When administered properly, naloxone can reverse the effects of an opioid overdose.
In an effort to share this life-saving knowledge, members of WV PEERS gave free demonstrations Monday at the WVU Mountainlair.
The event was hosted by the Monongalia County Quick Response Team, of which WV PEERS is a member.
The grant-funded QRT also includes Monongalia County Health Department employees, area EMS personnel, law enforcement, peer recovery coaches, a pharmacist and other community members.
Giving the lessons Monday were peer recovery coaches Russell Wyatt and Stephanie Klemp.
Also known as Narcan, naloxone is administered through an intranasal spray. It can be used to reverse the effects of an opioid overdose, be it heroin or prescription medications, such as fentanyl, morphine, oxycodone or codeine.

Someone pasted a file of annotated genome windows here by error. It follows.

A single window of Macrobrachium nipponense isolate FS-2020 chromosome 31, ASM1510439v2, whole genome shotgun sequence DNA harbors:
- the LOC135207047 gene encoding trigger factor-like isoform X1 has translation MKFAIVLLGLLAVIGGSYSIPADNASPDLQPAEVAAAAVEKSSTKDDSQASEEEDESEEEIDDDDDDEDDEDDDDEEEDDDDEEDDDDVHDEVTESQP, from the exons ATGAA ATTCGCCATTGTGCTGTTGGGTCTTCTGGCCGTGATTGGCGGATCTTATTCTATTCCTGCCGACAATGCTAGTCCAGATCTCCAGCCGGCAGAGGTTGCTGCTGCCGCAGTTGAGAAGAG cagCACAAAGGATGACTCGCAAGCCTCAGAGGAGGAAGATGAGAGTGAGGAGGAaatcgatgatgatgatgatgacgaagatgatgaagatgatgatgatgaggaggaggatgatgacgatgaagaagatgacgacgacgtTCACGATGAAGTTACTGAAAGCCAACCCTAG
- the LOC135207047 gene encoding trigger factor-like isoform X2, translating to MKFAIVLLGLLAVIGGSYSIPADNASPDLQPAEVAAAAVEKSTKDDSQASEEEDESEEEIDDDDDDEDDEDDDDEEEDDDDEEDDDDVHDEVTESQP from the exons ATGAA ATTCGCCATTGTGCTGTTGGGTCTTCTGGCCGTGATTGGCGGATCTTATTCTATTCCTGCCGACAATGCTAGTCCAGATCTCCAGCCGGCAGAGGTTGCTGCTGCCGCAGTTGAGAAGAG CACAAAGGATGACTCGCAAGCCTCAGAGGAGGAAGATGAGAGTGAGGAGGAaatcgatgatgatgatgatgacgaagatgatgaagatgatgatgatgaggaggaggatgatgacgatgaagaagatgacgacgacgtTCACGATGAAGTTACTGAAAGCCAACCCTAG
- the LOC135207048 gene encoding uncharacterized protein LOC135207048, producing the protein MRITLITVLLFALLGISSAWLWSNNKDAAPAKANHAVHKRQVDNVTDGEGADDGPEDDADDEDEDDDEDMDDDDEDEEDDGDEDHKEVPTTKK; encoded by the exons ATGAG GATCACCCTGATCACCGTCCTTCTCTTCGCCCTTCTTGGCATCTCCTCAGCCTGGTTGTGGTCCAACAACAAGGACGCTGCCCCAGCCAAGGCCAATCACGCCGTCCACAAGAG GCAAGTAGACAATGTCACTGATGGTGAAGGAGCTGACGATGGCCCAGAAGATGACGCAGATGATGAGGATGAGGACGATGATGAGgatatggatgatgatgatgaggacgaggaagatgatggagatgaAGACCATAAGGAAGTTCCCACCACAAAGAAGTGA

Naloxone training is available through the Monongalia County Health Department and WV PEERS. Naloxone kits are also available for free.
In addition to administering the drug, the training teaches signs to look for in an overdose situation, including slow breathing (or none at all), unresponsiveness and blue lips.
The MCHD’s training information explains, “After calling 911 to get medical attention for the patient, the trained bystander can administer the medication through the nasal passages after attaching a cone-shaped atomizer to the nasal passages. The atomizer turns the liquid into a spray that can effectively be absorbed into the bloodstream.”
Those who administer naloxone should remain with the patient until medical services arrive, to make sure no additional opioids are taken, the information stresses.
According to MCHD, “people who administer the dose would not be subject to criminal prosecution if they are also drug users.”
To sign up for training, contact MCHD at 304-598-5119.
Interested parties may also reach out to WV PEERS by calling 304-602-3305 to schedule an appointment, or get connected to substance use disorder services.